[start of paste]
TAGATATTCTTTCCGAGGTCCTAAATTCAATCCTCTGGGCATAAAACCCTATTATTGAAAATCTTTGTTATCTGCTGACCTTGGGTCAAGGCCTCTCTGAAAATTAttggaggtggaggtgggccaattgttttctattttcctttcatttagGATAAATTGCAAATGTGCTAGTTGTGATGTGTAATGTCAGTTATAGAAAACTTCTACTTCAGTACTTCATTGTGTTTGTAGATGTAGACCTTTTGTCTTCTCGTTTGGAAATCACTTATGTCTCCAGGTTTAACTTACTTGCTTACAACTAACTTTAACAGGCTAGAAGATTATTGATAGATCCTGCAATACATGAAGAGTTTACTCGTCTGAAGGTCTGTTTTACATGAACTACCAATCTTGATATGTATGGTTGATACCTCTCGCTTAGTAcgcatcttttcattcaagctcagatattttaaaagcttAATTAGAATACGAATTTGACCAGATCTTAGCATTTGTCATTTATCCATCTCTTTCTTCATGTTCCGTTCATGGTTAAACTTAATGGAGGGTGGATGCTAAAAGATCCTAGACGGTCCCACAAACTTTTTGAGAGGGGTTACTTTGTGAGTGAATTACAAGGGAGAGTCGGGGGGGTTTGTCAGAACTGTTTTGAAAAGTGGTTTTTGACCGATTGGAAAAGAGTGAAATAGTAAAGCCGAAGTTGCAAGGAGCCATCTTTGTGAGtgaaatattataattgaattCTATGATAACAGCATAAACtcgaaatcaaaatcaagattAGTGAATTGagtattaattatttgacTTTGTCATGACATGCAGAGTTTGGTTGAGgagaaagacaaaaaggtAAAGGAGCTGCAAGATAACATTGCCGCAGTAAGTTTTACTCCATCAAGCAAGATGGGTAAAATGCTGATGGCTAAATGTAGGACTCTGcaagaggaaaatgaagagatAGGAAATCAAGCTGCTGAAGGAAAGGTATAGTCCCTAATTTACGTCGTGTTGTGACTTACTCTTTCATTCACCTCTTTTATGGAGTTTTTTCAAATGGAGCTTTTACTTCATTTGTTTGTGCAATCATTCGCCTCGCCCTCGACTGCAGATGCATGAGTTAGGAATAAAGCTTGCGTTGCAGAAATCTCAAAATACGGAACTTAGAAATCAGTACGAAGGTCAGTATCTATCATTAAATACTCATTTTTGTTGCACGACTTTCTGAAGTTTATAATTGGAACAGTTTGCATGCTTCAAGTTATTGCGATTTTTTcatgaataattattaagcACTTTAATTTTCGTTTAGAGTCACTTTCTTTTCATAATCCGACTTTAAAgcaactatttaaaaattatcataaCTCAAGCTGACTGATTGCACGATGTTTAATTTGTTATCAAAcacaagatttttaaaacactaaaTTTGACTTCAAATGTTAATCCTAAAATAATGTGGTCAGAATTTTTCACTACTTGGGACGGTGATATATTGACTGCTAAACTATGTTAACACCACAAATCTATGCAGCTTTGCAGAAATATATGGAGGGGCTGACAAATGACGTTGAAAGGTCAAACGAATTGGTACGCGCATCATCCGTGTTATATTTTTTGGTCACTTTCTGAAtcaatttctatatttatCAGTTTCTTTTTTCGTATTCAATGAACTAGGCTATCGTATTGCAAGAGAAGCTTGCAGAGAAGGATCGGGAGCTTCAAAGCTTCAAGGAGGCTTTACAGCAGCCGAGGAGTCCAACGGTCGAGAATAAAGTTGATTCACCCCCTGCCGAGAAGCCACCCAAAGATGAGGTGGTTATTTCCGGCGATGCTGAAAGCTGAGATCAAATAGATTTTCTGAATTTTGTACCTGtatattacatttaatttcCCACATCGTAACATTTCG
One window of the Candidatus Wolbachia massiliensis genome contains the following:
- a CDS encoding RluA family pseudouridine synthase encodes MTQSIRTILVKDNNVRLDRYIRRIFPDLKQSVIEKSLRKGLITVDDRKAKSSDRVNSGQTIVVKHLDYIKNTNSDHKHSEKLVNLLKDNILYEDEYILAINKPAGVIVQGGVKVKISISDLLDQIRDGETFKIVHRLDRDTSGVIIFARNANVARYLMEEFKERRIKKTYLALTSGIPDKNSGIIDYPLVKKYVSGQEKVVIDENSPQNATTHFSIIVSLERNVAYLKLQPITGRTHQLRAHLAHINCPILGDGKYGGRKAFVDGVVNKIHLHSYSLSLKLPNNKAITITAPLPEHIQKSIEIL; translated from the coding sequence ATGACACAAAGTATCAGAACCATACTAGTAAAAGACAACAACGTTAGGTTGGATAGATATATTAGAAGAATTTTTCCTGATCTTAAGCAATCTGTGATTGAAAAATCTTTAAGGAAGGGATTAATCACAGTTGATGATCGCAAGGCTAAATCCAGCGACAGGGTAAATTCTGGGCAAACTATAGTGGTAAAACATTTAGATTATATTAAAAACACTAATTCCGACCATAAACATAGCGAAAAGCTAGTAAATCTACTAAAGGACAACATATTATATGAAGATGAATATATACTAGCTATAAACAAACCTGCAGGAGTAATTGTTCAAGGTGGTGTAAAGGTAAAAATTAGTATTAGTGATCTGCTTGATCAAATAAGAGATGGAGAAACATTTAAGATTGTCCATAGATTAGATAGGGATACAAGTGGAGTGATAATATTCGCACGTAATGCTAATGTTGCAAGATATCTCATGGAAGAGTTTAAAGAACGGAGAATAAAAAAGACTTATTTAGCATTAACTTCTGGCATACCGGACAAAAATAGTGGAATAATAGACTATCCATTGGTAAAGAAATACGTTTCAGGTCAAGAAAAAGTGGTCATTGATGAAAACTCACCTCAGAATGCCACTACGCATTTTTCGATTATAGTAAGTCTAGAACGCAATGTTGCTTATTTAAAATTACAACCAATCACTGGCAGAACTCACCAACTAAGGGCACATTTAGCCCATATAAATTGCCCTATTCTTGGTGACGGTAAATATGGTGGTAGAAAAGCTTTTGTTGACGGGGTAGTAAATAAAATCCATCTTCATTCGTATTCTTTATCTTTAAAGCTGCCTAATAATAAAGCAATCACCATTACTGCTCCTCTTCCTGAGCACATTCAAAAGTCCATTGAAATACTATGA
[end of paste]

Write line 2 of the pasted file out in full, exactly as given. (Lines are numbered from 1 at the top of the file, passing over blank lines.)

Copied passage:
One window of the Candidatus Wolbachia massiliensis genome contains the following: